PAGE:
Consumers Still Prefer to Shop Local
Despite all the perks and value behemoth online retailers like Amazon can give to customers, local businesses are still a preferred shopping destination. A slew of recent surveys show that consumers are spending locally and plan to for a long time.
Customer Service is King
Most local businesses can’t hope to compete with the prices at big box retailers or online stores, but customers are willing to pay a bit more if they feel that a local business can serve other needs. In one survey, 96 percent of consumers felt that local retailers were better at personalizing their services. They also believe that customer service in general is better with local stores, and that they are more likely to be treated fairly.
It’s Your Community
Good customer service isn’t the only reason consumers flock to local establishments. Over 70 percent of survey respondents felt that it was important to buy local. They want to impact their local economy and contribute the the growth of a small business. Studies have shown that upwards of 60 percent of money spent locally stays in the community. Another survey showed that nearly 80 percent don’t believe the federal government does enough to promote small business.
Local stores are great for shoppers that want to own something when they buy it. The instant gratification of a purchase that you can hold in your hands is very powerful indeed. This is especially true for items like clothing that often need to be tried on to get the right fit. Returns are also a bigger headache online, when you have to place an item in a box and make sure it gets somewhere and then a replacement is sent back, possibly weeks later. Being able to talk about product issues and resolve them quickly with a live person is still very appealing to consumers.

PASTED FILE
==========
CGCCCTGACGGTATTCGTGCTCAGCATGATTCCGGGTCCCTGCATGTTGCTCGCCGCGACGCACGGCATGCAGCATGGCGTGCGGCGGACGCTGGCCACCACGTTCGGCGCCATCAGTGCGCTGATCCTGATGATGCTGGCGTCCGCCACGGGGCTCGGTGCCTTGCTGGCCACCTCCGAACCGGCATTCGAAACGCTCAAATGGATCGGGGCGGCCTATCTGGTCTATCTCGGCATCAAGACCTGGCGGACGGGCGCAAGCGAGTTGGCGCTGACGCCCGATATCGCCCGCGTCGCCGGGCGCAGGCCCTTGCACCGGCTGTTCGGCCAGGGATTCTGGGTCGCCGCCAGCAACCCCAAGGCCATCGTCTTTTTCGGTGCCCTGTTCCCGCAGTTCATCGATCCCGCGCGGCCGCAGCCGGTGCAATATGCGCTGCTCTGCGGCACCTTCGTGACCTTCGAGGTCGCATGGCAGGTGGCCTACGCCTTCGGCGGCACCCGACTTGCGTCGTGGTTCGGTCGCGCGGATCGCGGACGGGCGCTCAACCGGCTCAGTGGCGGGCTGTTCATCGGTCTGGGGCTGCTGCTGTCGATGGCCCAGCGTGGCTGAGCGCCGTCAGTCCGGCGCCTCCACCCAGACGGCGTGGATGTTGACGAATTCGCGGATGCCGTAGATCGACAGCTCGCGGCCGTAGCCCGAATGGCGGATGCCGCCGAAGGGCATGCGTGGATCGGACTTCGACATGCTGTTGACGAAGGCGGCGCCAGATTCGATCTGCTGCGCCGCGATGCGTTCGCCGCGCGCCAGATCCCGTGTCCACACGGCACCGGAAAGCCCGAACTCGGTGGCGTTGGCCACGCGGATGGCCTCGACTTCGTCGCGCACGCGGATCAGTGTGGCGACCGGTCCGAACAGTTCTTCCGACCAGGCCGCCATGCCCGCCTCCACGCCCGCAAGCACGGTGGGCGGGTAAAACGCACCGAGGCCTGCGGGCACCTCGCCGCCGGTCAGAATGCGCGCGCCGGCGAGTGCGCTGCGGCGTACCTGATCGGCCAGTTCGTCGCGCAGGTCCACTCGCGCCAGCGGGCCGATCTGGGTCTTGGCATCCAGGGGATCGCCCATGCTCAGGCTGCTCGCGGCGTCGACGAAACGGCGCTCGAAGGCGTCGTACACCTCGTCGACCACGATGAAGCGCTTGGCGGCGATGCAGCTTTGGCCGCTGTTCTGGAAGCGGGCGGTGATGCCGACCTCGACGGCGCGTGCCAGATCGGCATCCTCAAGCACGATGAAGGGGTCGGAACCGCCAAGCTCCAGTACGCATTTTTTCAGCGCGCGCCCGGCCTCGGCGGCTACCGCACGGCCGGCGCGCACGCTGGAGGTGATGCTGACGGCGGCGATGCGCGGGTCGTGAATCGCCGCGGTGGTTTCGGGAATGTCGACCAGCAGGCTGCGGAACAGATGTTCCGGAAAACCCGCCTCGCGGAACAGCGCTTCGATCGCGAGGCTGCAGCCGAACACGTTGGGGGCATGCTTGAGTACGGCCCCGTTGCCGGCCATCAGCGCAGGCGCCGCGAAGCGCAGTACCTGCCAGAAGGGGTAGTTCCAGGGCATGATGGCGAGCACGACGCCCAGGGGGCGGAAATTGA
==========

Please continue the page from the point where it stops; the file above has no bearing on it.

Make it Better
While shoppers want the local experience, they still want some of the perks of online shopping added into the small business economy. The number one issue was, of course, lower prices. Consumers still want a good bang for their buck. But they also offered some solutions, like offering loyalty programs for frequent shoppers. They also want local businesses to broaden their offerings and expand business hours. The 24 hour online economy is hard to replicate with an actual business, but a few extra hours outside normal business time may do the trick. Ironically, consumers also want free Wi-Fi and better websites for their local stores. They want to read service reviews and check prices against online competitors. Some even want to purchase online and pick up in the store. And more and more consumers want to be able to pay with their mobile phone when they get to the register.
Local business can still thrive in the online economy. They simply have to keep doing the things they have always done: provide great customer service, offer diverse goods at competitive prices, and connect with their local community. Doing these things will help local business owners combat the onslaught of online options.